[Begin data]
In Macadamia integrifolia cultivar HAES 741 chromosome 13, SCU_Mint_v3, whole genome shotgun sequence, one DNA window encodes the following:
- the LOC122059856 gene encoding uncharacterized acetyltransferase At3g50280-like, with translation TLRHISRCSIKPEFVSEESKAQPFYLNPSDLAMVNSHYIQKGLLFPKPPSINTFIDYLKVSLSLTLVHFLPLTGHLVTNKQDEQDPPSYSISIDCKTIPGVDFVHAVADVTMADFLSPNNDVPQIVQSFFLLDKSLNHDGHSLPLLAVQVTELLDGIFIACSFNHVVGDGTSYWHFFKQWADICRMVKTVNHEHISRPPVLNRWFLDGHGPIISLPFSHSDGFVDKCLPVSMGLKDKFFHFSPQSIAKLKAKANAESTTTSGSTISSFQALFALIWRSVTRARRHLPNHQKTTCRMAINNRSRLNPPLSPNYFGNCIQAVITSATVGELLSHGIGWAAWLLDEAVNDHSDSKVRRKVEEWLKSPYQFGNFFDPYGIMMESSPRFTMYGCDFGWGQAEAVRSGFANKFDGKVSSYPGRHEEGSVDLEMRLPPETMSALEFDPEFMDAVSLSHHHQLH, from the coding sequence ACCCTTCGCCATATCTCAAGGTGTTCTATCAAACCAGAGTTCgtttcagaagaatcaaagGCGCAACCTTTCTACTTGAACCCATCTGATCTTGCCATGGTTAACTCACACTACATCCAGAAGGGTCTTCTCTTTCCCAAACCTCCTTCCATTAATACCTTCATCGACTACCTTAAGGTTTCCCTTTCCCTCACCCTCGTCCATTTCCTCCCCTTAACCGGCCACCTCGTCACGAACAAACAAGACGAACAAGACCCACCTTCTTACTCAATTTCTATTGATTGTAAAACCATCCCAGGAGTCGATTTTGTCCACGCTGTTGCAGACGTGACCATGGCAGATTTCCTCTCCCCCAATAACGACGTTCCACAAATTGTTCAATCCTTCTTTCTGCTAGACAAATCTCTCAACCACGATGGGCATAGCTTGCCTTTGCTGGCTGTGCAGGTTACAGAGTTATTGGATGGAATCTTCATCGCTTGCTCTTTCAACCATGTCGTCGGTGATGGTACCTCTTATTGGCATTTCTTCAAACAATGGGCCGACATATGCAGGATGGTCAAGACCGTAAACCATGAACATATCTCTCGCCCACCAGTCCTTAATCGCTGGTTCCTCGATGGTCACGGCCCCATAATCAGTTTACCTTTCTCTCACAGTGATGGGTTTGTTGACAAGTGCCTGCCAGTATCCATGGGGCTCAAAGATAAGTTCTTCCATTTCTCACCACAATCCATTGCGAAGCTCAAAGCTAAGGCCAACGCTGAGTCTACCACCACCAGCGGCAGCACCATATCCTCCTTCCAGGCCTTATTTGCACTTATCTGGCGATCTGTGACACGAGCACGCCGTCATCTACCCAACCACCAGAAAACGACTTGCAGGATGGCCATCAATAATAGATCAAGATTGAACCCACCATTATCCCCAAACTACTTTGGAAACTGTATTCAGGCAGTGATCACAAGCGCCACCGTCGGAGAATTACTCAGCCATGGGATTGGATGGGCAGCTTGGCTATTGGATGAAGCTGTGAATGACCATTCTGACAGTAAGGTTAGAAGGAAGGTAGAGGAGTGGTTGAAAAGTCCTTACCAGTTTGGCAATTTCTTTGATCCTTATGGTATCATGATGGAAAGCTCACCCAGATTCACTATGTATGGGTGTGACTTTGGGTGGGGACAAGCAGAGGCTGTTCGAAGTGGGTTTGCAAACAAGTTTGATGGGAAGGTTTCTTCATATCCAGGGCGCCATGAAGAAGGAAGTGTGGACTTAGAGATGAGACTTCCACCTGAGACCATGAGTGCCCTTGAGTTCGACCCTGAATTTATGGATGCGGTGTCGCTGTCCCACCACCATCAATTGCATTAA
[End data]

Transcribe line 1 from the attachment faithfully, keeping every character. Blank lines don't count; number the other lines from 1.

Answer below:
In Macadamia integrifolia cultivar HAES 741 chromosome 13, SCU_Mint_v3, whole genome shotgun sequence, one DNA window encodes the following: